Initially, in fact, I had planned to snooze through The Parson’s Widow. It wasn’t a film I was much keen to see. You have to be in the right mood for Dreyer, and having slept through the brilliant but worthy Passion of Jeanne d’Arc on numerous occasions I was quite prepared to catch up on some zzzz while awaiting the next movie. My assumption was wrong, of course. The film started as a brilliant broad comedy and gradually changed into a charming and beautifully observed story of village life and cross-generational respect which held me spellbound for its whole running time. It doesn’t always work out like that. The previous day I’d been excited to see Captain Blood (David Smith, 1924) a full blooded American adventure film which had come highly recommended. Within 20 minutes I realised the film was boring me, the star uncharismatic and the plot really convoluted in a way that wasn’t much fun, so I bedded down to get some kip. I had a lovely snooze, surfacing just in time to listen to the lush accompaniment to a charming love scene set in a garden, and then again for the final battle complete with pirate ships being blown up and sinking right there on screen. I didn’t regret not putting the effort in to follow the plot through – the significance of these moments were easy enough to grasp, and the seat was warm and comfortable.
One can snooze in all films of course, if the first 20 minutes of the latest Hollywood release has failed to engage me, I often bed down and sleep through the rest. I loved Gladiator when it came out, and saw it quite a number of times in the cinema, but the early scenes with Richard Harris banging on about the ‘dream that was Rome’ used to bore me and I’d make sure to have a pleasant snooze whenever he showed up on screen. In that example I was somehow able to wake in time for the good stuff, but it doesn’t always fall out like that. One’s susceptibility to sleep doesn’t always vanish in front of a good and thrilling film, and conversely sometimes one is stuck wide awake, counting the minutes through a tedious epic, like an insomniac awaiting the dawn. Silent cinema is particularly prone to sleep – there’s a special soporific quality to a warm, darkened room with only the sound of a piano playing, and of course once you’ve gone off, there are no explosions or sudden urgent shouts to waken you up, unless the accompanist is particularly ambitious. And film festivals, with their full on schedule, their late night networking sessions in the bar and their probably jet-lagged-to-start-with delegates are hotbeds for cinematic slumber parties.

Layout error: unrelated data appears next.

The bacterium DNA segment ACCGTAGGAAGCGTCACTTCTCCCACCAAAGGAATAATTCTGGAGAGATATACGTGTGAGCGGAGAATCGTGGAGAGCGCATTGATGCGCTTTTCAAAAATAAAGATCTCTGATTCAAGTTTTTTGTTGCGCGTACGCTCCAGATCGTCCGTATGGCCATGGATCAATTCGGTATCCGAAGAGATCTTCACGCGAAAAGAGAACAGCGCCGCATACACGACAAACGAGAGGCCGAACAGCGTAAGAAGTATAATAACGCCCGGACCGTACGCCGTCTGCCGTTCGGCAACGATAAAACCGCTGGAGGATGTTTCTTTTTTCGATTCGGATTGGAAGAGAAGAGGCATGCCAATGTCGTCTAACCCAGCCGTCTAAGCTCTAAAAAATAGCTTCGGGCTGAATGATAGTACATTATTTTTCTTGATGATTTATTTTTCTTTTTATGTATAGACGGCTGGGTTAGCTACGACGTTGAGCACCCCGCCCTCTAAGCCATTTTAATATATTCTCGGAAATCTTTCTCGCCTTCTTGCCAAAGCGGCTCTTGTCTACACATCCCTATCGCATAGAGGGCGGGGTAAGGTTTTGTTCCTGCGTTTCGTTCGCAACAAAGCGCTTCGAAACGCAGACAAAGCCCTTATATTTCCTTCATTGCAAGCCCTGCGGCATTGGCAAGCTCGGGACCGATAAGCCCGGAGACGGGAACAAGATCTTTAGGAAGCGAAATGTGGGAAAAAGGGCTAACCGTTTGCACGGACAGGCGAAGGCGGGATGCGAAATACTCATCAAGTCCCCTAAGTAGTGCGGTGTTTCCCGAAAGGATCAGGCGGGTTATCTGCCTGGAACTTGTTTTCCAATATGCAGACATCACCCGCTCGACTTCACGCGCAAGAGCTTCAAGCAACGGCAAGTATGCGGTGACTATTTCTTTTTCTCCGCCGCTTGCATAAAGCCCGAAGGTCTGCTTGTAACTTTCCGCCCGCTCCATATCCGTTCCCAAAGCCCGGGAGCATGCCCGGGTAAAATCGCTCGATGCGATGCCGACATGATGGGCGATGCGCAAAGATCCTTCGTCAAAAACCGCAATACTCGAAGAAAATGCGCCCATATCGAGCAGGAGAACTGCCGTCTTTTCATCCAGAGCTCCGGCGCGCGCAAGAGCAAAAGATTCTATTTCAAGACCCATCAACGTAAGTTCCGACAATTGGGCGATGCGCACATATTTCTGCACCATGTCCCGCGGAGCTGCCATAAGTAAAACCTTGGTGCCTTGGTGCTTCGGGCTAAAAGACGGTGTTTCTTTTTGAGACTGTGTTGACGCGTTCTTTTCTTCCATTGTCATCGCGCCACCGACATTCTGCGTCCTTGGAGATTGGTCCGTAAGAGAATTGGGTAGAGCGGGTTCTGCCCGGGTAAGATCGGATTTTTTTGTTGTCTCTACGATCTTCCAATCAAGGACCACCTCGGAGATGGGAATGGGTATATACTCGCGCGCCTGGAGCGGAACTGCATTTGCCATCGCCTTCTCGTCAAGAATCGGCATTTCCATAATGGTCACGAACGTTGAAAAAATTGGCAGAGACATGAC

On the one hand of course, this is a real problem for silent cinema fans and scholars – who wants to travel half way around the world to be asleep in front of a rare film that might not come out of the archive for another twenty years? But on the other it is simply a fact one has to accept, and might as well admit. I’ve been going to silent film festivals for almost thirty years and I still haven’t mastered the art of remaining awake though everything that interests me. Sometimes you are into the film, gripped by the action and yet you still have to fight the urge to graciously slip away. You can see people doing this. Nodding, nodding and then suddenly trying to shake themselves awake. Some have devised strategies to combat the creeping snooze. Some sit bolt upright throughout the screening. Others suck on mints or clench and unclench their fists. I used to bite at my moustache, much to the irritation of my friends. In this situation silent films have an extra spice because there’s no dialogue to keep you on track when your consciousness starts to fail – no sound to pull you through as you rest your eyes. If you miss an intertitle, it’s gone. And if it revealed a key plot point then you’re close to lost. It will take some work to reconstruct retrospectively the information you’ve missed and nodding is no mental state to do this in. I often find myself taking note of a particularly interesting shot or plot reveal – a suddenly significant minor character perhaps – only to realise when I come to a moment later, that it was a product of my sleeping mind.